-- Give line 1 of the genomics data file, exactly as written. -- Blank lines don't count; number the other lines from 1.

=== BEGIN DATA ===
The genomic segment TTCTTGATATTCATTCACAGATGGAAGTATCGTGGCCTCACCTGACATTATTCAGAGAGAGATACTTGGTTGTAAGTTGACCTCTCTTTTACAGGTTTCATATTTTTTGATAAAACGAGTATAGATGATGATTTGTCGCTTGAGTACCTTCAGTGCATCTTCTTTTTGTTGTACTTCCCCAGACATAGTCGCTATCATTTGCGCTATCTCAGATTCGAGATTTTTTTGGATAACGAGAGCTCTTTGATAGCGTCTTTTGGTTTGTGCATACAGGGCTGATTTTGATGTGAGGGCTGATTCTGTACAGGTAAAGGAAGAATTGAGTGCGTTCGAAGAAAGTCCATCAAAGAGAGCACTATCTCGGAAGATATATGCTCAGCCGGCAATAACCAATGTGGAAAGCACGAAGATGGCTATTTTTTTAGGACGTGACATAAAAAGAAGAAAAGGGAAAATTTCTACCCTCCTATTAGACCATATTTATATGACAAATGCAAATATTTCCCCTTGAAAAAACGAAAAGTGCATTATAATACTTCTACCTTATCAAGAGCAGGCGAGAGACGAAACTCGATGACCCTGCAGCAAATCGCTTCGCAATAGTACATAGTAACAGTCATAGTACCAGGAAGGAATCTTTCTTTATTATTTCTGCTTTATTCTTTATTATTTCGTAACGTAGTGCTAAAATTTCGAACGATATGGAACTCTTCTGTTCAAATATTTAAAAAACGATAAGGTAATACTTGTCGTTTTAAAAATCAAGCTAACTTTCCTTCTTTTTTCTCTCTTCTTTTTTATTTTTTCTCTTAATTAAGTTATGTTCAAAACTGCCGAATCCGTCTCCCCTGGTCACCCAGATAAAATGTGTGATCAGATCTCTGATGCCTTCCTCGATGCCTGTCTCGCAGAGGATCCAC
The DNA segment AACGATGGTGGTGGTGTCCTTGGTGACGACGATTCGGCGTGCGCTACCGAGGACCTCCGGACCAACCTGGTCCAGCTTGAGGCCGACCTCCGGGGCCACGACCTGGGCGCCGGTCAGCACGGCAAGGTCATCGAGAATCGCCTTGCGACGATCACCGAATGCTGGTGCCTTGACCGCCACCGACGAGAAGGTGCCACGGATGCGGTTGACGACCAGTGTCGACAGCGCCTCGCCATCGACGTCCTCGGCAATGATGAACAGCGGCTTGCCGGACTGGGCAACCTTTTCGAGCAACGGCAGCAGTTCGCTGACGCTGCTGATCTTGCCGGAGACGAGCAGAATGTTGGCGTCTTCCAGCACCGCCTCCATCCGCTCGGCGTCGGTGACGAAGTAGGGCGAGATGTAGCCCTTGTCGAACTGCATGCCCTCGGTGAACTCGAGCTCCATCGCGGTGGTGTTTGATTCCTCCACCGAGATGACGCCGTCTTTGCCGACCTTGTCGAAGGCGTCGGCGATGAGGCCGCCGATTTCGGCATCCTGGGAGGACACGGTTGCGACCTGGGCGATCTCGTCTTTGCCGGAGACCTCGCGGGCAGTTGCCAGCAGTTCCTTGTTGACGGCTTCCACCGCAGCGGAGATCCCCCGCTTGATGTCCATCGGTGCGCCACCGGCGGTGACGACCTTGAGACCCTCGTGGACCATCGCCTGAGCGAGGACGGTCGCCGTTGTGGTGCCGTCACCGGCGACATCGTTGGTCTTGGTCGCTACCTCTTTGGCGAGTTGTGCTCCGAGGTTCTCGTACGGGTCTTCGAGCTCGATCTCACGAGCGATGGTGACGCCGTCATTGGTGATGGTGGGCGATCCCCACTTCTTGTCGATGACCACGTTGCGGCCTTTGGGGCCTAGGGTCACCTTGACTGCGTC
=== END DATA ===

The genomic segment TTCTTGATATTCATTCACAGATGGAAGTATCGTGGCCTCACCTGACATTATTCAGAGAGAGATACTTGGTTGTAAGTTGACCTCTCTTTTACAGGTTTCATATTTTTTGATAAAACGAGTATAGATGATGATTTGTCGCTTGAGTACCTTCAGTGCATCTTCTTTTTGTTGTACTTCCCCAGACATAGTCGCTATCATTTGCGCTATCTCAGATTCGAGATTTTTTTGGATAACGAGAGCTCTTTGATAGCGTCTTTTGGTTTGTGCATACAGGGCTGATTTTGATGTGAGGGCTGATTCTGTACAGGTAAAGGAAGAATTGAGTGCGTTCGAAGAAAGTCCATCAAAGAGAGCACTATCTCGGAAGATATATGCTCAGCCGGCAATAACCAATGTGGAAAGCACGAAGATGGCTATTTTTTTAGGACGTGACATAAAAAGAAGAAAAGGGAAAATTTCTACCCTCCTATTAGACCATATTTATATGACAAATGCAAATATTTCCCCTTGAAAAAACGAAAAGTGCATTATAATACTTCTACCTTATCAAGAGCAGGCGAGAGACGAAACTCGATGACCCTGCAGCAAATCGCTTCGCAATAGTACATAGTAACAGTCATAGTACCAGGAAGGAATCTTTCTTTATTATTTCTGCTTTATTCTTTATTATTTCGTAACGTAGTGCTAAAATTTCGAACGATATGGAACTCTTCTGTTCAAATATTTAAAAAACGATAAGGTAATACTTGTCGTTTTAAAAATCAAGCTAACTTTCCTTCTTTTTTCTCTCTTCTTTTTTATTTTTTCTCTTAATTAAGTTATGTTCAAAACTGCCGAATCCGTCTCCCCTGGTCACCCAGATAAAATGTGTGATCAGATCTCTGATGCCTTCCTCGATGCCTGTCTCGCAGAGGATCCAC